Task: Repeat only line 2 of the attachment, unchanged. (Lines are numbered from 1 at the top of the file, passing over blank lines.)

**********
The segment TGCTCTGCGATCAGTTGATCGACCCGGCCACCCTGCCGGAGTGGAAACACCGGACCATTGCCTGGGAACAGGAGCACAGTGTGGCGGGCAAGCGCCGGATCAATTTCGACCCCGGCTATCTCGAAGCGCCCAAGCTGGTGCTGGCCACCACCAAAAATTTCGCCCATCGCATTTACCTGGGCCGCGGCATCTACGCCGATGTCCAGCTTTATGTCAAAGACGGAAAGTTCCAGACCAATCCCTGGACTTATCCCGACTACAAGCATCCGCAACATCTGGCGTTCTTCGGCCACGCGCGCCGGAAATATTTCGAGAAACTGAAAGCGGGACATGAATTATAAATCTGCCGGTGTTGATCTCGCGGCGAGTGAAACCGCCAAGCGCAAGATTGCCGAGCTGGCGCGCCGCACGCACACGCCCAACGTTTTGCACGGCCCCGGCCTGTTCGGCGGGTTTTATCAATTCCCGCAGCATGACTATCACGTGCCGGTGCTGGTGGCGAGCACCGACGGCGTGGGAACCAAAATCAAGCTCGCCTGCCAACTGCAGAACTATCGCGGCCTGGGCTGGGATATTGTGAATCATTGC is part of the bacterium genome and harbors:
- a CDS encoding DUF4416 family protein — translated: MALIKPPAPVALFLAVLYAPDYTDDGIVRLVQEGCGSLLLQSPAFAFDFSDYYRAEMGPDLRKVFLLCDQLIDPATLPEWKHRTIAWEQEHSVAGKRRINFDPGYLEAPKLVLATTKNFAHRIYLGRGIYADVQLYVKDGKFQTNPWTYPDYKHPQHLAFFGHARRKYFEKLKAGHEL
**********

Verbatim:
- a CDS encoding DUF4416 family protein — translated: MALIKPPAPVALFLAVLYAPDYTDDGIVRLVQEGCGSLLLQSPAFAFDFSDYYRAEMGPDLRKVFLLCDQLIDPATLPEWKHRTIAWEQEHSVAGKRRINFDPGYLEAPKLVLATTKNFAHRIYLGRGIYADVQLYVKDGKFQTNPWTYPDYKHPQHLAFFGHARRKYFEKLKAGHEL